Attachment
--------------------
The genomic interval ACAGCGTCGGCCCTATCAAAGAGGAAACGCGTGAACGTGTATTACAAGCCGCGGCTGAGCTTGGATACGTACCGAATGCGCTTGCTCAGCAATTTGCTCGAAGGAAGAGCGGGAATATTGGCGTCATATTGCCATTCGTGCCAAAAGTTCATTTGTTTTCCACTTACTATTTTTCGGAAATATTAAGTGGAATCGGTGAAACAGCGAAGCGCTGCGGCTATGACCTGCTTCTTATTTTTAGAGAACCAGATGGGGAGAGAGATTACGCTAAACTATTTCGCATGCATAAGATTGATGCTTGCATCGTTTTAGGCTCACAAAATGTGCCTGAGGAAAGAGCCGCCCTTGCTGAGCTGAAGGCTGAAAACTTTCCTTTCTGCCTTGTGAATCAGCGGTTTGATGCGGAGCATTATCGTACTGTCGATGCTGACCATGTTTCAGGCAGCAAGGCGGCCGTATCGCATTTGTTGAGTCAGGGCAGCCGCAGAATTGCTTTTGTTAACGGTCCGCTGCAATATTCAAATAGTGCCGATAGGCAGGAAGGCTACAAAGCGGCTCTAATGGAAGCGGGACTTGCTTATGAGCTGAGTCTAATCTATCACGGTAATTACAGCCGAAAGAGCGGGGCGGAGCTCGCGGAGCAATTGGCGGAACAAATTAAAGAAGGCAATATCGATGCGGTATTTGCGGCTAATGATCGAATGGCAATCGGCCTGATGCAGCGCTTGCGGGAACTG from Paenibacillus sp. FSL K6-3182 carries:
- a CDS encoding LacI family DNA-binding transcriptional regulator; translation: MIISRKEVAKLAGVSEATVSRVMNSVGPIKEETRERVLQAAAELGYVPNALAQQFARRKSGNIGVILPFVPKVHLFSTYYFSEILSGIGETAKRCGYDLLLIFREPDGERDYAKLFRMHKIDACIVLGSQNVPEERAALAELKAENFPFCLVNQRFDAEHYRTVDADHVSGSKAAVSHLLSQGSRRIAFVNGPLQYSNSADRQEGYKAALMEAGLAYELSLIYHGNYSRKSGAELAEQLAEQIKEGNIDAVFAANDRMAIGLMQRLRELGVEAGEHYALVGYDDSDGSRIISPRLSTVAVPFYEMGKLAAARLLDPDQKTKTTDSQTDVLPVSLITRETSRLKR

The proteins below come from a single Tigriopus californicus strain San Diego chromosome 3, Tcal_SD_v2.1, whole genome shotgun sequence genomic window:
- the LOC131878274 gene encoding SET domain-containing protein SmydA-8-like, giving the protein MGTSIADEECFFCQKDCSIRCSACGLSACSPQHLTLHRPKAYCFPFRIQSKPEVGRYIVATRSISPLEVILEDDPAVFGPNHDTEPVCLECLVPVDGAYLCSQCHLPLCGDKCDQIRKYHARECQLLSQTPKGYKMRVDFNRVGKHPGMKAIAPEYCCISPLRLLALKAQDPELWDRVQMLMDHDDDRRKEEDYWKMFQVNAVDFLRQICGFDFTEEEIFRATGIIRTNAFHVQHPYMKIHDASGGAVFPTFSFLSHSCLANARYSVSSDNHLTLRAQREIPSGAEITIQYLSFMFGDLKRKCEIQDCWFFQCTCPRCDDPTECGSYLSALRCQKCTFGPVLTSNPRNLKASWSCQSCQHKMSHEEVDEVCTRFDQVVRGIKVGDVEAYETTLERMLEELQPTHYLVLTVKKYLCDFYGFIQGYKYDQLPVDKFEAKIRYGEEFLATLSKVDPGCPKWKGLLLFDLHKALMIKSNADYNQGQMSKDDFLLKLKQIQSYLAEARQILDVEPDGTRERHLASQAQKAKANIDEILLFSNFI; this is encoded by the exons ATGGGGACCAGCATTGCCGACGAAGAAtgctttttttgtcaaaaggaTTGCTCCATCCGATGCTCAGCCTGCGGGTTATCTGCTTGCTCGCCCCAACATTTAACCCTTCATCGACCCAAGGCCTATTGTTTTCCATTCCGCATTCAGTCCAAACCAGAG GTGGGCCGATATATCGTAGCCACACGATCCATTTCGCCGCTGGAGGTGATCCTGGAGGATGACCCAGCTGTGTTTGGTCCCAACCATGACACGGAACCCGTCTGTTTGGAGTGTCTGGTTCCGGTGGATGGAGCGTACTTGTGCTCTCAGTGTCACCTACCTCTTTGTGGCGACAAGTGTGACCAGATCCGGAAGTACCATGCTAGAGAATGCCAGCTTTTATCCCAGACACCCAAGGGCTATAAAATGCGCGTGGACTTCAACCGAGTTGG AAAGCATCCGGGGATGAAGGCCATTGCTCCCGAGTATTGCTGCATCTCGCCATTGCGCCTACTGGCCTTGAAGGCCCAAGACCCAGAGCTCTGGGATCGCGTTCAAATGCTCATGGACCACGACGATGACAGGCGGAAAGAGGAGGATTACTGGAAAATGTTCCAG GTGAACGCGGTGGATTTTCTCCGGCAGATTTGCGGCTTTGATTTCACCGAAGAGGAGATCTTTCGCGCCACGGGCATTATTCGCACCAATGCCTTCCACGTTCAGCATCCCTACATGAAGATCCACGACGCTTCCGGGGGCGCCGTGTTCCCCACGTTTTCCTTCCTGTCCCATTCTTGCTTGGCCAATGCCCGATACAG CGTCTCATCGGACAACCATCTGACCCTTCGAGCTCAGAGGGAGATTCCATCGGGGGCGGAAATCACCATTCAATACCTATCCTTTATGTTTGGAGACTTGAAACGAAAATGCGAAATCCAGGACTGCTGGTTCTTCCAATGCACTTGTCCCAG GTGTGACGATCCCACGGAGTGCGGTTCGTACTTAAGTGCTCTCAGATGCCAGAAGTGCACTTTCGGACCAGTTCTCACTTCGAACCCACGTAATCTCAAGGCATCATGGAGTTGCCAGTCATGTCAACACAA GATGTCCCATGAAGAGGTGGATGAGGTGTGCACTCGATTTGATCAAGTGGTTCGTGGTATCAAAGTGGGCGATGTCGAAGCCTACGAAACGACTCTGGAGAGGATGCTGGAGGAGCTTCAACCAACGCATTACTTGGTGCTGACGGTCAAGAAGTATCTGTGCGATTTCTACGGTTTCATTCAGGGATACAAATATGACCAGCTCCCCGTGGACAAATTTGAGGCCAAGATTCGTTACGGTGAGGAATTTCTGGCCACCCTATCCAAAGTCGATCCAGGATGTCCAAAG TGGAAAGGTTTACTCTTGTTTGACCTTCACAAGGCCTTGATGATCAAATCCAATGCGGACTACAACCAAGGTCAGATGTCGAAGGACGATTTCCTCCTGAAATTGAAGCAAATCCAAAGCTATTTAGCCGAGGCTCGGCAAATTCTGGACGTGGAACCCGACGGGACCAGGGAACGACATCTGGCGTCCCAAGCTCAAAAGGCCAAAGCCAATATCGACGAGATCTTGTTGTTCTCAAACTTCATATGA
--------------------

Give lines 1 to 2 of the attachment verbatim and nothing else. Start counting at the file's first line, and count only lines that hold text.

The genomic interval ACAGCGTCGGCCCTATCAAAGAGGAAACGCGTGAACGTGTATTACAAGCCGCGGCTGAGCTTGGATACGTACCGAATGCGCTTGCTCAGCAATTTGCTCGAAGGAAGAGCGGGAATATTGGCGTCATATTGCCATTCGTGCCAAAAGTTCATTTGTTTTCCACTTACTATTTTTCGGAAATATTAAGTGGAATCGGTGAAACAGCGAAGCGCTGCGGCTATGACCTGCTTCTTATTTTTAGAGAACCAGATGGGGAGAGAGATTACGCTAAACTATTTCGCATGCATAAGATTGATGCTTGCATCGTTTTAGGCTCACAAAATGTGCCTGAGGAAAGAGCCGCCCTTGCTGAGCTGAAGGCTGAAAACTTTCCTTTCTGCCTTGTGAATCAGCGGTTTGATGCGGAGCATTATCGTACTGTCGATGCTGACCATGTTTCAGGCAGCAAGGCGGCCGTATCGCATTTGTTGAGTCAGGGCAGCCGCAGAATTGCTTTTGTTAACGGTCCGCTGCAATATTCAAATAGTGCCGATAGGCAGGAAGGCTACAAAGCGGCTCTAATGGAAGCGGGACTTGCTTATGAGCTGAGTCTAATCTATCACGGTAATTACAGCCGAAAGAGCGGGGCGGAGCTCGCGGAGCAATTGGCGGAACAAATTAAAGAAGGCAATATCGATGCGGTATTTGCGGCTAATGATCGAATGGCAATCGGCCTGATGCAGCGCTTGCGGGAACTG from Paenibacillus sp. FSL K6-3182 carries:
- a CDS encoding LacI family DNA-binding transcriptional regulator; translation: MIISRKEVAKLAGVSEATVSRVMNSVGPIKEETRERVLQAAAELGYVPNALAQQFARRKSGNIGVILPFVPKVHLFSTYYFSEILSGIGETAKRCGYDLLLIFREPDGERDYAKLFRMHKIDACIVLGSQNVPEERAALAELKAENFPFCLVNQRFDAEHYRTVDADHVSGSKAAVSHLLSQGSRRIAFVNGPLQYSNSADRQEGYKAALMEAGLAYELSLIYHGNYSRKSGAELAEQLAEQIKEGNIDAVFAANDRMAIGLMQRLRELGVEAGEHYALVGYDDSDGSRIISPRLSTVAVPFYEMGKLAAARLLDPDQKTKTTDSQTDVLPVSLITRETSRLKR